- Social commerce
- Virtual economy
- Wire transfer
- Mike Power (19 April 2013). "Online highs are old as the net: the first e-commerce was a drugs deal". The Guardian. Retrieved 17 June 2013.
- Tkacz, Ewaryst; Kapczynski, Adrian (2009). Internet — Technical Development and Applications. Springer. p. 255. ISBN 978-3-642-05018-3. Retrieved 28 March 2011. "The first pilot system was installing in Tesco in the UK (first demonstrated in 1979 by Michael Aldrich)."
- "E Commerce – Essays – Hpandurang92". Studymode.com. Retrieved 17 June 2013.
- Aldrich, Michael. "Finding Mrs Snowball". Retrieved 8 March 2012.
- "The Electronic Mall". Gsbrown.org. 30 April 2010. Retrieved 17 June 2013.
- "Tim Berners-Lee: WorldWideWeb, the first Web client". W3.org. Retrieved 21 December 2012.
- Snider, J.H.; Ziporyn, Terra (1992). Future Shop: How New Technologies Will Change the Way We Shop and What We Buy. St. Martin's Press. ISBN 978-0-312-06359-7. Retrieved 28 December 2012.
- "PRESS RELEASE: AppWrapper Volume1 Issue 3 Ships".
- Kevin Kelly: We Are the Web Wired, Issue 13.08, August 2005
- IMRG Special Report – £100 bn spent online since 1995[dead link]
- "eBay acquires PayPal". Investor.ebay.com. Retrieved 21 December 2012.
- "Diane Wang: Rounding up the "Ant" Heroes". Sino Foreign Management. Retrieved 3 September 2011.
- "R.H. Donnelley Acquires Business.com for $345M". Domain Name Wire. Retrieved 4 September 2011.
- "Amazon Buys Zappos; The Price is $928m., not $847m.". TechCrunch. 22 July 2009. Retrieved 21 December 2012.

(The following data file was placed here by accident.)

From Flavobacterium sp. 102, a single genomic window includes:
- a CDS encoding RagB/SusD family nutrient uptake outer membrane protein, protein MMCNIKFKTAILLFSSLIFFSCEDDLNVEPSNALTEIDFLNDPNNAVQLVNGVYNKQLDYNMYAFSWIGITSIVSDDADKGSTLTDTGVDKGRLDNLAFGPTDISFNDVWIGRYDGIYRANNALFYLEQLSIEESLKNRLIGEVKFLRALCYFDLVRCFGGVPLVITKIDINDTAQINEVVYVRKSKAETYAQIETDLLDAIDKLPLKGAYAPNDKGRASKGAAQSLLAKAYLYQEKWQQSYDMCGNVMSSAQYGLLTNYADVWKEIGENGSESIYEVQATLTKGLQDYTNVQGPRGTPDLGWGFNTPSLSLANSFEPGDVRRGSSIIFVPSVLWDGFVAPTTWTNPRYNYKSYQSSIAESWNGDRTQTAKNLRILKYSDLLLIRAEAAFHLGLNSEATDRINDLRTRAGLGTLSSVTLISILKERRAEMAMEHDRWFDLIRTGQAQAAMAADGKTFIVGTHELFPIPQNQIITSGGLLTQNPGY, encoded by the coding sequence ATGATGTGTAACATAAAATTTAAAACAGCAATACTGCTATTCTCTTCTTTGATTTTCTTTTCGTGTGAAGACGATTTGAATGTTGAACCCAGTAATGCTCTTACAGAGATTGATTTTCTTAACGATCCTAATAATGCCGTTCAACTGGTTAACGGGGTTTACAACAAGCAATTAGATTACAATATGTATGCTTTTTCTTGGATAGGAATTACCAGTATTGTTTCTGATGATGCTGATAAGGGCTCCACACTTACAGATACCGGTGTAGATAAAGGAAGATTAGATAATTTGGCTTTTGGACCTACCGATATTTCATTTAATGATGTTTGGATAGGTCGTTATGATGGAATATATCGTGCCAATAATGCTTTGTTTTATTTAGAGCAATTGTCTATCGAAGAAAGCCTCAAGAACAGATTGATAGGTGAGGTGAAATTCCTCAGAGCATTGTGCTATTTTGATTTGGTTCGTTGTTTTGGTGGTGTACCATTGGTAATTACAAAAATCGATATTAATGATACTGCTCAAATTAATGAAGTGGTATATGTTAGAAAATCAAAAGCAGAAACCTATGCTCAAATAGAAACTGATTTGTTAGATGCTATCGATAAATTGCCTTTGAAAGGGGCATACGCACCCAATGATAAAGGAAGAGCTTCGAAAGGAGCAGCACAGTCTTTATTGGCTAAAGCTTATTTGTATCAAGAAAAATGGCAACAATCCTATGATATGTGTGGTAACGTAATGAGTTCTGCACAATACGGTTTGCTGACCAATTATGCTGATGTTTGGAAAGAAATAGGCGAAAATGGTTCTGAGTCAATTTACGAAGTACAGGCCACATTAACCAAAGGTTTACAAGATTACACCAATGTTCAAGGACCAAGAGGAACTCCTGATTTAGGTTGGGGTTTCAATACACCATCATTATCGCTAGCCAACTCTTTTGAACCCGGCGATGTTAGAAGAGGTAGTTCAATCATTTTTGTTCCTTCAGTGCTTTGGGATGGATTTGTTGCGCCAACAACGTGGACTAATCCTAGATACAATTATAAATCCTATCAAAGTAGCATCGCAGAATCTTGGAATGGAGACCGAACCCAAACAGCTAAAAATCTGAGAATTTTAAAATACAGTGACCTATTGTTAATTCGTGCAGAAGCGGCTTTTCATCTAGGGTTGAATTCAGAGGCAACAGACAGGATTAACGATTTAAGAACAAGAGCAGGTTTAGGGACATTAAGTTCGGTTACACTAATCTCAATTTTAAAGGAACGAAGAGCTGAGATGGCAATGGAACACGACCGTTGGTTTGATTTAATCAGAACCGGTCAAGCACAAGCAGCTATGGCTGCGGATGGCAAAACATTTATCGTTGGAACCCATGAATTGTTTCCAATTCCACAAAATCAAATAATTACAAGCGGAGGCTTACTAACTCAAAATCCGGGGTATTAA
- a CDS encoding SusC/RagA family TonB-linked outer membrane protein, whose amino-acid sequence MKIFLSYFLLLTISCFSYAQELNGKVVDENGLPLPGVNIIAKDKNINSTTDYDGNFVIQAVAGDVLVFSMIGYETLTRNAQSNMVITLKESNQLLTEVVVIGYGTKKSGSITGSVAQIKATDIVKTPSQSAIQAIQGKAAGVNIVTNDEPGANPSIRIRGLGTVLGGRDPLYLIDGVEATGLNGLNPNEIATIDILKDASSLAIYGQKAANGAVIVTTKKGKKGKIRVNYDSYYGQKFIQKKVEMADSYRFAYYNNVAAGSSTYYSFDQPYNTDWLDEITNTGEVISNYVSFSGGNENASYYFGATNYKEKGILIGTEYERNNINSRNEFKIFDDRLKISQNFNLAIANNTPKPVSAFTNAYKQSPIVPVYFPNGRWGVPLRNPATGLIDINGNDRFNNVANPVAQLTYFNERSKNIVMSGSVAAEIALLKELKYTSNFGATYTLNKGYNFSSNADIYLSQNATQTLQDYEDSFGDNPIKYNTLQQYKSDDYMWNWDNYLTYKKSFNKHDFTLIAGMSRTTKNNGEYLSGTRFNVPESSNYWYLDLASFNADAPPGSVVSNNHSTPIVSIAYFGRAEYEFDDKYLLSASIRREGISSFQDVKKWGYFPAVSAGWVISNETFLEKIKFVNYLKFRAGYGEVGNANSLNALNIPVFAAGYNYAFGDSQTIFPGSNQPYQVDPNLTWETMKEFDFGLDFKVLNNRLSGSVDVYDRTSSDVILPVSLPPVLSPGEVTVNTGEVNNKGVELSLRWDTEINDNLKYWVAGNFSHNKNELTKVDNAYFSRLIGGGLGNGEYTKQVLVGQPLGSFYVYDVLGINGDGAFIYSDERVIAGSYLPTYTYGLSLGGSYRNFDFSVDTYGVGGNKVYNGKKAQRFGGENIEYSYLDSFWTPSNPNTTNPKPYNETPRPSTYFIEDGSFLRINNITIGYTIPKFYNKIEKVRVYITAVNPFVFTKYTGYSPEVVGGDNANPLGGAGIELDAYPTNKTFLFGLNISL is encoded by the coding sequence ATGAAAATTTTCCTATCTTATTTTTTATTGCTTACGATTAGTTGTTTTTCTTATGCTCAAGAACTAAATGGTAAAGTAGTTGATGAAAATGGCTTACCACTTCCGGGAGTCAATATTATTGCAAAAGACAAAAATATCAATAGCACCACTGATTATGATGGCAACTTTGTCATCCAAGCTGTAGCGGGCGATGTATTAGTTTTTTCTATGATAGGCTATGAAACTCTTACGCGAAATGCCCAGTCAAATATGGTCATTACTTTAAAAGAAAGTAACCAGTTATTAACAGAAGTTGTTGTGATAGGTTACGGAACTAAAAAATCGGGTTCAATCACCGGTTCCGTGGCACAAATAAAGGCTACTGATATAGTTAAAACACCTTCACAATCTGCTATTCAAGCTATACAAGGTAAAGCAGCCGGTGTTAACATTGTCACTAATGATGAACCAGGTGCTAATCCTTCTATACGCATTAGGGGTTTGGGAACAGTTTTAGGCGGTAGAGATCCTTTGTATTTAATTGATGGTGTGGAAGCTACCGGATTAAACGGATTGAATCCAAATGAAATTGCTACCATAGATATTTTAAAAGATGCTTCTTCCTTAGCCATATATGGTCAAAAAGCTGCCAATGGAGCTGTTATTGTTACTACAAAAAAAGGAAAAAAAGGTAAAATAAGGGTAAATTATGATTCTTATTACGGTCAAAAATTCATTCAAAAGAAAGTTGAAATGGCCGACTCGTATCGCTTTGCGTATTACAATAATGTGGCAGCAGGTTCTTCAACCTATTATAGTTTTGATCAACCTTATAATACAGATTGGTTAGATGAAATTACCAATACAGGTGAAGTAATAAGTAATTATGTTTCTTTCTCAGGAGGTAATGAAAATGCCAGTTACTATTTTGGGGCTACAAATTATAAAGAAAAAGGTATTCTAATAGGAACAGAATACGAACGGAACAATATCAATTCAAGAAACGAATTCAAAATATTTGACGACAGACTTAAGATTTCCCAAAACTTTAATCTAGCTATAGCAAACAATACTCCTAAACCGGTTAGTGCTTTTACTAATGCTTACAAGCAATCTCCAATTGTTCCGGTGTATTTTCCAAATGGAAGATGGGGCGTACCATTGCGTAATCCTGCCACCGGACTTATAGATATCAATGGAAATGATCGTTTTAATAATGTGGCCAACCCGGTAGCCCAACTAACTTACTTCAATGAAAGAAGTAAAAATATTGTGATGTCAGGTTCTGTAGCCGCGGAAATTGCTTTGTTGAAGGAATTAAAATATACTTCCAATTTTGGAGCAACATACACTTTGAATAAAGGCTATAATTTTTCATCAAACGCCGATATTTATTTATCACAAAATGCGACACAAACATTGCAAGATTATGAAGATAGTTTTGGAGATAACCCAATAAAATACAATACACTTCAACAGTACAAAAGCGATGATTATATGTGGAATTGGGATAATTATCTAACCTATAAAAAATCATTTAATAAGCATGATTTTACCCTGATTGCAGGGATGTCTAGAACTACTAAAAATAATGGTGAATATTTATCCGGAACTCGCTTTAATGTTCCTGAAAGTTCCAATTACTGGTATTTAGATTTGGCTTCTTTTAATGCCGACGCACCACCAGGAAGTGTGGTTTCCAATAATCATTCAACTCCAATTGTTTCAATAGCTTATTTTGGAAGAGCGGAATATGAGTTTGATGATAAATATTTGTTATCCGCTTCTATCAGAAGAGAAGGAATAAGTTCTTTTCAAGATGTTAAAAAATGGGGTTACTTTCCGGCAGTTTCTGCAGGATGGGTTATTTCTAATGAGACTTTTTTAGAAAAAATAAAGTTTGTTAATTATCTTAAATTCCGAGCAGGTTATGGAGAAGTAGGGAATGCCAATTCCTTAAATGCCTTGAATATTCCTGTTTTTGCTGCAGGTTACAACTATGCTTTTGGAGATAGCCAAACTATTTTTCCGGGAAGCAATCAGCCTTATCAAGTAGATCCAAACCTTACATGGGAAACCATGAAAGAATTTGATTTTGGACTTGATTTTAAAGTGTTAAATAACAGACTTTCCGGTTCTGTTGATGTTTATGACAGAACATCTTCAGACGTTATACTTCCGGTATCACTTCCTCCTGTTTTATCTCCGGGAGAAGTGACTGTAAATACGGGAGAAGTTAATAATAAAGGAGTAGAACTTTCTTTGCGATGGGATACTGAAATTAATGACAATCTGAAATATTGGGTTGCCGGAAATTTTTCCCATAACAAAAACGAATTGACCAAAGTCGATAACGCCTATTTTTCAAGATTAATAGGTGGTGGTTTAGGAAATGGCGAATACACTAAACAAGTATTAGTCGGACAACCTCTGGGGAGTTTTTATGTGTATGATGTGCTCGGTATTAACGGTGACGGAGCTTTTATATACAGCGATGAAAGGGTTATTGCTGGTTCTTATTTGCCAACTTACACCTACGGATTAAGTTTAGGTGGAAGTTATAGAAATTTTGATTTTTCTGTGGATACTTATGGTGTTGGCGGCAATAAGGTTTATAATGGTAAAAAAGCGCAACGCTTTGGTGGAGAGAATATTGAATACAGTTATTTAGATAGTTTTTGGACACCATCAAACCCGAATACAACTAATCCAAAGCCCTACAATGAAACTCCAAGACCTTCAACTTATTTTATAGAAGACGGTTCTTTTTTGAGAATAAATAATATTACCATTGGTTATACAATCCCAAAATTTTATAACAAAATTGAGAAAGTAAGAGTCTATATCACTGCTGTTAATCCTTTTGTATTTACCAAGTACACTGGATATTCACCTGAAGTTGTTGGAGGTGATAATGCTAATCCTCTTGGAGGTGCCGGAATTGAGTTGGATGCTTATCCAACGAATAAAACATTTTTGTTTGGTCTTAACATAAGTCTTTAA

- Saqib Iqbal Ahmed (27 October 2009). "GSI Commerce to buy Retail Convergence for $180 mln". Reuters. Retrieved 6 April 2013.
- "Groupon rejects Google's $6 billion offer". MSNBC. 3 December 2010. Retrieved 21 December 2012.
- "Groupon's IPO biggest by U.S. Web company since Google". Archived from the original on 13 September 2012. Retrieved 13 September 2012.
- "Amazon buys Diapers.com parent in $545 mln deal". MarketWatch. Retrieved 21 December 2012.
- "eBay Acquires GSI Commerce For $2.4 Billion in Cash And Debt". TechCrunch. 28 March 2011. Retrieved 21 December 2012.
- "US Online Retail Forecast, 2011 To 2016". Forrester Research, Inc.
- "Holiday E-Commerce Sales Up 13 Percent To $34B; This Past Week Was Heaviest Online Shopping Period on Record". TechCrunch. 16 December 2012. Retrieved 21 December 2012.
- "Advertising and Marketing on the Internet: Rules of the Road". Federal Trade Commission.